Restaurants are social places. Most folks don’t like eating solo, so they try to drag friends along with them. And, as we all know, people don’t have the same eating preferences.
But eateries have a solution for this problem: Anti-veto vote menu items.
And in the big business of chain restaurants, they’re essential to success.
What exactly is an anti-veto vote menu item?
Here’s a quick explainer from menu pro Mark Laux:
For example, let’s say two people are riding in a car deciding what to eat. One says to the other, “Let’s go over to Bobbie’s restaurant. I’m hungry for their chicken pesto pasta.” And the other one says, “I’m not in the mood for that, and they don’t have anything I like.”
Bobbie’s just got vetoed. The chicken pesto pasta is a star on the menu, but the anti-veto wasn’t strong enough.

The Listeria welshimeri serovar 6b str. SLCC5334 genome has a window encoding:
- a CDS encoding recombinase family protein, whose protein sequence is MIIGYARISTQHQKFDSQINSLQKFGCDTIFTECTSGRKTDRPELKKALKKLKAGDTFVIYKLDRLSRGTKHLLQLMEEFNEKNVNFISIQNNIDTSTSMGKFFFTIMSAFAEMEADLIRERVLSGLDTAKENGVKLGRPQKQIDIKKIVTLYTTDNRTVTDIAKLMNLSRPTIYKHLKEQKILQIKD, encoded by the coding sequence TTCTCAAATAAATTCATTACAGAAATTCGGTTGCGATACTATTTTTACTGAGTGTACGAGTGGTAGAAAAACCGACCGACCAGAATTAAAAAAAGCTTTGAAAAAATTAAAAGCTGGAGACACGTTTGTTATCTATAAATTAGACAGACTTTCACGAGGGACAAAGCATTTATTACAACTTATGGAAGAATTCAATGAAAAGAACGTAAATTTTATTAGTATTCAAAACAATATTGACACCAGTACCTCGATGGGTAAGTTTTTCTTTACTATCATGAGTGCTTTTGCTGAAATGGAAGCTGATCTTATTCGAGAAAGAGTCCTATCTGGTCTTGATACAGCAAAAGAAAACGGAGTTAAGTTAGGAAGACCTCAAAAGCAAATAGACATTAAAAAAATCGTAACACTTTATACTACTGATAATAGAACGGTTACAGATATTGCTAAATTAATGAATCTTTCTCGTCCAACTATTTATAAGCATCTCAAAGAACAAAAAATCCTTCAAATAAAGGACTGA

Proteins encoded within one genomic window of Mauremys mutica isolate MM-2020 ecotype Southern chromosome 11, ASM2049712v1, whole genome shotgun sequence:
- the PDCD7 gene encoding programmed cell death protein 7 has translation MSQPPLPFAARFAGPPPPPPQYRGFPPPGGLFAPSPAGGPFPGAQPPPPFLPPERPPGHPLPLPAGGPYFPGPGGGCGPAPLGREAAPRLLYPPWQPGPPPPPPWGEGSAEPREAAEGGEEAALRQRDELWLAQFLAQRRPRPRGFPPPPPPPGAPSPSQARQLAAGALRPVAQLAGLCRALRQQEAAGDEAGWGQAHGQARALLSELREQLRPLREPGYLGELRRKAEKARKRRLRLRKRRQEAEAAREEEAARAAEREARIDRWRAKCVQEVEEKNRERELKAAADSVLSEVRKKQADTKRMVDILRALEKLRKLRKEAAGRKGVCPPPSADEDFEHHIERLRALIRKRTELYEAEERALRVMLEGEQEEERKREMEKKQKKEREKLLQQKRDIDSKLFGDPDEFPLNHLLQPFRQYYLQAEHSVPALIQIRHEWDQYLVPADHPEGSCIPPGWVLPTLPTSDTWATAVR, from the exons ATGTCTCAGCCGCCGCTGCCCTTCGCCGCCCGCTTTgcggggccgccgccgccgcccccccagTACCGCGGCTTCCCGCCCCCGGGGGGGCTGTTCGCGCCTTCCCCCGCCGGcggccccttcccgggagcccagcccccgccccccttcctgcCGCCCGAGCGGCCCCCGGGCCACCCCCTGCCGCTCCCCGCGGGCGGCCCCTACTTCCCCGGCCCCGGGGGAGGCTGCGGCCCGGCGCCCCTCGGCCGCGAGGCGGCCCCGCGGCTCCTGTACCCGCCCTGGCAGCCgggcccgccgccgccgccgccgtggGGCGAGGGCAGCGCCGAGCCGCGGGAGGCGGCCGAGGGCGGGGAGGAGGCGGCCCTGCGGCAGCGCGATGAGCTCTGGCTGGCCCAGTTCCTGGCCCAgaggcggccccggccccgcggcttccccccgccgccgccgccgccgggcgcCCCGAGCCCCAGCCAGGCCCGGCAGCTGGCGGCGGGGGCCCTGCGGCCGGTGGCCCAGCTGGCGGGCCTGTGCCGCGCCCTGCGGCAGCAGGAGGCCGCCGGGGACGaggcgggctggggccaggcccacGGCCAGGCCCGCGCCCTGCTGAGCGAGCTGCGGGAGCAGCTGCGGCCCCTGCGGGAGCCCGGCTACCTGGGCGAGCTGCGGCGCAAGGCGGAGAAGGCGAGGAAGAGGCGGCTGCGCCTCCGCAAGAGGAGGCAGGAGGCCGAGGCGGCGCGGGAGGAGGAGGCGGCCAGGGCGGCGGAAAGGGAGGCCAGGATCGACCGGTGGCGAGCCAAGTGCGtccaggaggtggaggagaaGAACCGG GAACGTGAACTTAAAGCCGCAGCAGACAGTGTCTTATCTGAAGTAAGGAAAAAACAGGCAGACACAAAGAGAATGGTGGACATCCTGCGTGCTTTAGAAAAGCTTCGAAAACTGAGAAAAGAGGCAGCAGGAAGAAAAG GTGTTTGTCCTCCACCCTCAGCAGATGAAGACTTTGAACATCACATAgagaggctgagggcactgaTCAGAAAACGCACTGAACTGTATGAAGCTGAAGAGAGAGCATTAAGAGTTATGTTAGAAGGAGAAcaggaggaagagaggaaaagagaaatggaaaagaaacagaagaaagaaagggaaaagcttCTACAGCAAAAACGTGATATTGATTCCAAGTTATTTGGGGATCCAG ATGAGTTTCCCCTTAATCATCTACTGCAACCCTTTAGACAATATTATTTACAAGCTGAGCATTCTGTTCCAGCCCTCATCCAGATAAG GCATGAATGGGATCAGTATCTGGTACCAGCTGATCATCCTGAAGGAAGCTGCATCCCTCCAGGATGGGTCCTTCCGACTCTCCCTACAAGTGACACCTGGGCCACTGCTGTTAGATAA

In other words, the anti-veto vote items are there to make sure you don’t get vetoed. Other than that, they are just background noise.
Fast food monolith McDonald’s, for instance, knows that it needs to be able to convince groups of people to show up, and it knows that its mega-brand isn’t beloved by all. It has to get customers who don’t actually like fast food burgers.
So, while the “core” items like the Big Mac, Chicken McNuggets, and the Quarter Pounder with cheese sell like crazy to McDonald’s regular customers, it still needs to make sure that those customers don’t get vetoed.
McDonald’s has three major anti-veto vote items on its menu, Laux explained to Nation’s Restaurant News:
The Southern-Style Chicken Sandwich
Anti-veto vote items aren’t totally untouchable though. They’re important, but the bulk of sales will always be driven by the core menu.
McDonald’s killed the Fruit and Walnut salad earlier this month, but it wasn’t such a big deal. Yes, it was an anti-veto item, but McDonald’s has other salads that were performing better.